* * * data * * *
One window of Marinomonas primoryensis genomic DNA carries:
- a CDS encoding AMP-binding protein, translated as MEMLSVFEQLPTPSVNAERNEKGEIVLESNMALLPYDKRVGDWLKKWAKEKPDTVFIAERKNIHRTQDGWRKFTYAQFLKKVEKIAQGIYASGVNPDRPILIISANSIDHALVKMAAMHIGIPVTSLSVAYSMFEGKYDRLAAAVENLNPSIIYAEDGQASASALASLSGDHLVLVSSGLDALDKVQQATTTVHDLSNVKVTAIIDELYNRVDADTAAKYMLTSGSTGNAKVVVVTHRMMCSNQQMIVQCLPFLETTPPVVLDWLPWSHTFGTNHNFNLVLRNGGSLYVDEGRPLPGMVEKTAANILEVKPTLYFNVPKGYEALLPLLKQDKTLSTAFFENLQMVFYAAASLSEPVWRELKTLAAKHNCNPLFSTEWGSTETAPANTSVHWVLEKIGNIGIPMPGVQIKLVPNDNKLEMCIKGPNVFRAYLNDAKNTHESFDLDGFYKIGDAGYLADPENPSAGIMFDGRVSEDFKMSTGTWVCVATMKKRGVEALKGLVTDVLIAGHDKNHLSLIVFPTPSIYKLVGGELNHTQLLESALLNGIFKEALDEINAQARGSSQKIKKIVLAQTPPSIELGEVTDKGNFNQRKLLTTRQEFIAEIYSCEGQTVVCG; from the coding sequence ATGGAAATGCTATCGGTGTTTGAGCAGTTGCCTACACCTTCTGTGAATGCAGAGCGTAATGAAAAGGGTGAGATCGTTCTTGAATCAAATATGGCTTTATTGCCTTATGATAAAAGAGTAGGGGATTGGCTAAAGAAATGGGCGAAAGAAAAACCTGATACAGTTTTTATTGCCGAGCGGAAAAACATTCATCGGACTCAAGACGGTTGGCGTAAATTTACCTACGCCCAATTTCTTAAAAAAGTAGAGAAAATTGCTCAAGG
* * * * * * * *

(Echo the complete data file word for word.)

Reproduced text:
One window of Marinomonas primoryensis genomic DNA carries:
- a CDS encoding AMP-binding protein, translated as MEMLSVFEQLPTPSVNAERNEKGEIVLESNMALLPYDKRVGDWLKKWAKEKPDTVFIAERKNIHRTQDGWRKFTYAQFLKKVEKIAQGIYASGVNPDRPILIISANSIDHALVKMAAMHIGIPVTSLSVAYSMFEGKYDRLAAAVENLNPSIIYAEDGQASASALASLSGDHLVLVSSGLDALDKVQQATTTVHDLSNVKVTAIIDELYNRVDADTAAKYMLTSGSTGNAKVVVVTHRMMCSNQQMIVQCLPFLETTPPVVLDWLPWSHTFGTNHNFNLVLRNGGSLYVDEGRPLPGMVEKTAANILEVKPTLYFNVPKGYEALLPLLKQDKTLSTAFFENLQMVFYAAASLSEPVWRELKTLAAKHNCNPLFSTEWGSTETAPANTSVHWVLEKIGNIGIPMPGVQIKLVPNDNKLEMCIKGPNVFRAYLNDAKNTHESFDLDGFYKIGDAGYLADPENPSAGIMFDGRVSEDFKMSTGTWVCVATMKKRGVEALKGLVTDVLIAGHDKNHLSLIVFPTPSIYKLVGGELNHTQLLESALLNGIFKEALDEINAQARGSSQKIKKIVLAQTPPSIELGEVTDKGNFNQRKLLTTRQEFIAEIYSCEGQTVVCG; from the coding sequence ATGGAAATGCTATCGGTGTTTGAGCAGTTGCCTACACCTTCTGTGAATGCAGAGCGTAATGAAAAGGGTGAGATCGTTCTTGAATCAAATATGGCTTTATTGCCTTATGATAAAAGAGTAGGGGATTGGCTAAAGAAATGGGCGAAAGAAAAACCTGATACAGTTTTTATTGCCGAGCGGAAAAACATTCATCGGACTCAAGACGGTTGGCGTAAATTTACCTACGCCCAATTTCTTAAAAAAGTAGAGAAAATTGCTCAAGG